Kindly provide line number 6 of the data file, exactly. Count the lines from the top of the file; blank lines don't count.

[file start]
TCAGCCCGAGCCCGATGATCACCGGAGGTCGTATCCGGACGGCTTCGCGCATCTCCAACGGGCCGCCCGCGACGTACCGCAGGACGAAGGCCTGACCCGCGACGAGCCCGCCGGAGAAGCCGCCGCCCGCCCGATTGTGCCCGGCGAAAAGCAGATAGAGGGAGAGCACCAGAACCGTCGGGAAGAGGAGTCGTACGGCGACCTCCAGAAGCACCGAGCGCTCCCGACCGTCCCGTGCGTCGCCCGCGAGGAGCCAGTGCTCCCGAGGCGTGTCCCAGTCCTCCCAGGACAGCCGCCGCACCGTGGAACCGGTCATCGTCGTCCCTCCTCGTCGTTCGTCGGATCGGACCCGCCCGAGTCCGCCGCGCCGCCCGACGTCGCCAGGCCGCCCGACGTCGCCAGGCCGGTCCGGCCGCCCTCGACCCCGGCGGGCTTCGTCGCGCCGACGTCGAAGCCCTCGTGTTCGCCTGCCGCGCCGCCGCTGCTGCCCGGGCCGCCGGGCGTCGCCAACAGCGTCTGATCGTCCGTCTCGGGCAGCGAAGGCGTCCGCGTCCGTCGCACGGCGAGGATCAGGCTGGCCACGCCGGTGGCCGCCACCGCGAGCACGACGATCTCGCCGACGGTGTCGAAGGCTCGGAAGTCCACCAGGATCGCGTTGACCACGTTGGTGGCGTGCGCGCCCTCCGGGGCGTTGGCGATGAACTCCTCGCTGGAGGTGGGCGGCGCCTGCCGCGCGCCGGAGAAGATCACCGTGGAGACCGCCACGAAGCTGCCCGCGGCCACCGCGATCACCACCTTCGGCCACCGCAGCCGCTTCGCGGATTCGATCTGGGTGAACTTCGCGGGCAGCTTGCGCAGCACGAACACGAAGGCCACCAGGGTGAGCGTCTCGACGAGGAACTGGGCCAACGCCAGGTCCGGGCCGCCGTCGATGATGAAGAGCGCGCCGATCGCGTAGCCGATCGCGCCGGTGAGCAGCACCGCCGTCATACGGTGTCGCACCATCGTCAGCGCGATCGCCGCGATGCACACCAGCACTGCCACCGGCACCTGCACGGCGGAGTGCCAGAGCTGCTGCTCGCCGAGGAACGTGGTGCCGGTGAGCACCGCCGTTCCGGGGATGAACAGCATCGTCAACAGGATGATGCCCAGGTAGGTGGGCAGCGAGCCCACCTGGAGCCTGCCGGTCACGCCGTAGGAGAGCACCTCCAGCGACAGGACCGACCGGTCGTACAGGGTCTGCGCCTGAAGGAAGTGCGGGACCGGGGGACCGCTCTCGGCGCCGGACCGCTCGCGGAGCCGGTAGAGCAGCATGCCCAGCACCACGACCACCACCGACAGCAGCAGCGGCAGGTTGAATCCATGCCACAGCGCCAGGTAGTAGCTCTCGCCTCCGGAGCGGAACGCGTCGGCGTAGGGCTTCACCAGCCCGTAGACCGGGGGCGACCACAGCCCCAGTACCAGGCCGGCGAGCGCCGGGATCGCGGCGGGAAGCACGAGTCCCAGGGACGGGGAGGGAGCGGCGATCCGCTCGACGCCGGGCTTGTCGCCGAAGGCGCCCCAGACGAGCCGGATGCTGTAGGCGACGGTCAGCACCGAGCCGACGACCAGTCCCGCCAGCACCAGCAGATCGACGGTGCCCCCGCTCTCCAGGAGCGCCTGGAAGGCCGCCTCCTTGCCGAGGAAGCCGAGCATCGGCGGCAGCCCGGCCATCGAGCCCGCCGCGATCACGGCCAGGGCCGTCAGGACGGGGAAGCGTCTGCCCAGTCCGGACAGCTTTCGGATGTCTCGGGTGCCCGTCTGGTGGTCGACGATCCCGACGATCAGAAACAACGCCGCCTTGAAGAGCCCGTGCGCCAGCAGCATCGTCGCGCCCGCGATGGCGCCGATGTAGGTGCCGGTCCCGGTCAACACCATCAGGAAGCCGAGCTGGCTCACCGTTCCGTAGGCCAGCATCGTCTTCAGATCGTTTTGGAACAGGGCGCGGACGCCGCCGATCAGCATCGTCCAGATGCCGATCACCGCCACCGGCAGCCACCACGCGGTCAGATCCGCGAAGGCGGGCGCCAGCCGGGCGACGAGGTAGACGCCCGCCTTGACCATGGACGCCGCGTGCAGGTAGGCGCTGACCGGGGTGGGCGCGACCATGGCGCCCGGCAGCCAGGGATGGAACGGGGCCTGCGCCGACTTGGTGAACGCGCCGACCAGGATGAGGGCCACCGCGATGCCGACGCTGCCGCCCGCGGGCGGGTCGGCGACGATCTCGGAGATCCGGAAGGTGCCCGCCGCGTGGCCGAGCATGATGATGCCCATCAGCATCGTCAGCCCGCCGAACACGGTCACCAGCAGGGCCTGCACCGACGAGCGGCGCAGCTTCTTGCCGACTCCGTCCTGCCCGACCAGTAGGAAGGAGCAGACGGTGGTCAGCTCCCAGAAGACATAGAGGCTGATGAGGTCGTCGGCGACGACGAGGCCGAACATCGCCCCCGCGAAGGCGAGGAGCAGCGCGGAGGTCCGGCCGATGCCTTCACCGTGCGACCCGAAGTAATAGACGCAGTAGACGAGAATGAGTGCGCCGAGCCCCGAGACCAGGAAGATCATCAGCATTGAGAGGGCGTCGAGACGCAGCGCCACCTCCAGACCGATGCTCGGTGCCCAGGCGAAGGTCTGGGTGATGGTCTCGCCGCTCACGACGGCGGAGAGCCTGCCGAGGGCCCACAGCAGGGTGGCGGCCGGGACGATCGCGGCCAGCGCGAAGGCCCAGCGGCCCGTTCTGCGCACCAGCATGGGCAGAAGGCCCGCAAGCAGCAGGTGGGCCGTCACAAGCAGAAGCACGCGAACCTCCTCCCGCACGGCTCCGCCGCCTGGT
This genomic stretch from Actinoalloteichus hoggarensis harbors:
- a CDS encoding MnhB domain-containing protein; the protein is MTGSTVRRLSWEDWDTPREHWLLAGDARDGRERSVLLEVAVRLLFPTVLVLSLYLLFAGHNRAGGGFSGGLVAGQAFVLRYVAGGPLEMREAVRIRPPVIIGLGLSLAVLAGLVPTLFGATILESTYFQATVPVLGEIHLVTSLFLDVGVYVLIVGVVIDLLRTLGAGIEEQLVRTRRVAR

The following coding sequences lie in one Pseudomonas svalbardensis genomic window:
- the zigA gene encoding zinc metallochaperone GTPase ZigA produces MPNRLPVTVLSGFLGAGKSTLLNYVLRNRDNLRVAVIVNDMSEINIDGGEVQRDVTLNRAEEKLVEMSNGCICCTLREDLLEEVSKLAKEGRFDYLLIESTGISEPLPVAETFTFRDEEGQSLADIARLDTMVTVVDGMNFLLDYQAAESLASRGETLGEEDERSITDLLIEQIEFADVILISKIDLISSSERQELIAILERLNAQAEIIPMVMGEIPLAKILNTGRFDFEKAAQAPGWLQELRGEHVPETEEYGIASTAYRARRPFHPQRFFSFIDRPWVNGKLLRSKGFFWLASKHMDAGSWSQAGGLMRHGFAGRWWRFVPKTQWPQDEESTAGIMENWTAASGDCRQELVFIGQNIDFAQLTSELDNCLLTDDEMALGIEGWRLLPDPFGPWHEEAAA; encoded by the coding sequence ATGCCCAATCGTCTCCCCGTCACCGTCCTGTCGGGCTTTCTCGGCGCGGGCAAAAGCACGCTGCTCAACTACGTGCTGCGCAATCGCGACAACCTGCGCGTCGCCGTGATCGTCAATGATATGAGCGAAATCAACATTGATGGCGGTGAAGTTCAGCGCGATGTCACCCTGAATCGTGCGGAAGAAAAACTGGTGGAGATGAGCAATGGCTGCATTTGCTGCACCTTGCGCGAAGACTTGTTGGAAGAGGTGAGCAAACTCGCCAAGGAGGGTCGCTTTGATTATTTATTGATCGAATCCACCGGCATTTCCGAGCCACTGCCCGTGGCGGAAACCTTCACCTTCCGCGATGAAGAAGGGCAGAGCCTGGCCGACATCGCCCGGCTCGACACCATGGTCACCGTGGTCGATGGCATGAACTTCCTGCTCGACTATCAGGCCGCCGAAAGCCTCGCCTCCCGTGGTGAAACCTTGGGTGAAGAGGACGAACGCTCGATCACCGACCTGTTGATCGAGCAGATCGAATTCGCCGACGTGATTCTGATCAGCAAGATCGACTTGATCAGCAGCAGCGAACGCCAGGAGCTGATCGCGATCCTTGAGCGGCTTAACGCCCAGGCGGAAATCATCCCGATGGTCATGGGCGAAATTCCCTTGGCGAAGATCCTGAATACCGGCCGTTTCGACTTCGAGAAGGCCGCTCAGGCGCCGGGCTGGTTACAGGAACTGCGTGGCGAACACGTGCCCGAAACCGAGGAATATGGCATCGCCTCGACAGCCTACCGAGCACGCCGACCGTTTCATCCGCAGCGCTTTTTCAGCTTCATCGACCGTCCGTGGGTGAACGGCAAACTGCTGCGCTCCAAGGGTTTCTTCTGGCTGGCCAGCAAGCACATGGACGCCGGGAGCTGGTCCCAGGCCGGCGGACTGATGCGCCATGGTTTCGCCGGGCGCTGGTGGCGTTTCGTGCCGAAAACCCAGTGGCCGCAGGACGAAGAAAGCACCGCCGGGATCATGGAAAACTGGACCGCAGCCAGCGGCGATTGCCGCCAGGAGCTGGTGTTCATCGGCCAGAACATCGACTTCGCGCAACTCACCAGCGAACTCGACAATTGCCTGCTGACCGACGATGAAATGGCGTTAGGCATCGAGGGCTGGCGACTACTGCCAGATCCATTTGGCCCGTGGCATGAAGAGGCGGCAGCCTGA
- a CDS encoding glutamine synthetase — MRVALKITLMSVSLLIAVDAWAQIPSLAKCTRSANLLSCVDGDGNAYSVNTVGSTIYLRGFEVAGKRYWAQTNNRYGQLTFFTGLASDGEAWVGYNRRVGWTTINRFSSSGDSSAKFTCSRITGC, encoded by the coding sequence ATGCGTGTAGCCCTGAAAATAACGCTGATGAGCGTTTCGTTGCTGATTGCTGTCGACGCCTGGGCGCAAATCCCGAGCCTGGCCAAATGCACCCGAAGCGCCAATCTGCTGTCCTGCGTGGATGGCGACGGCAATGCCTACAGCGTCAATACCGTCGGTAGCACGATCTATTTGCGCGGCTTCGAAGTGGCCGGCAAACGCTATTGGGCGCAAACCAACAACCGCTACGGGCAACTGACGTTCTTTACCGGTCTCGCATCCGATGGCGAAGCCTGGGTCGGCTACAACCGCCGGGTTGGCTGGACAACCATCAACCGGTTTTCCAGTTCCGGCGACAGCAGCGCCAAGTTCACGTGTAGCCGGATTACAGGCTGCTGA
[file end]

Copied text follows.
- a CDS encoding glutamine synthetase — MRVALKITLMSVSLLIAVDAWAQIPSLAKCTRSANLLSCVDGDGNAYSVNTVGSTIYLRGFEVAGKRYWAQTNNRYGQLTFFTGLASDGEAWVGYNRRVGWTTINRFSSSGDSSAKFTCSRITGC, encoded by the coding sequence ATGCGTGTAGCCCTGAAAATAACGCTGATGAGCGTTTCGTTGCTGATTGCTGTCGACGCCTGGGCGCAAATCCCGAGCCTGGCCAAATGCACCCGAAGCGCCAATCTGCTGTCCTGCGTGGATGGCGACGGCAATGCCTACAGCGTCAATACCGTCGGTAGCACGATCTATTTGCGCGGCTTCGAAGTGGCCGGCAAACGCTATTGGGCGCAAACCAACAACCGCTACGGGCAACTGACGTTCTTTACCGGTCTCGCATCCGATGGCGAAGCCTGGGTCGGCTACAACCGCCGGGTTGGCTGGACAACCATCAACCGGTTTTCCAGTTCCGGCGACAGCAGCGCCAAGTTCACGTGTAGCCGGATTACAGGCTGCTGA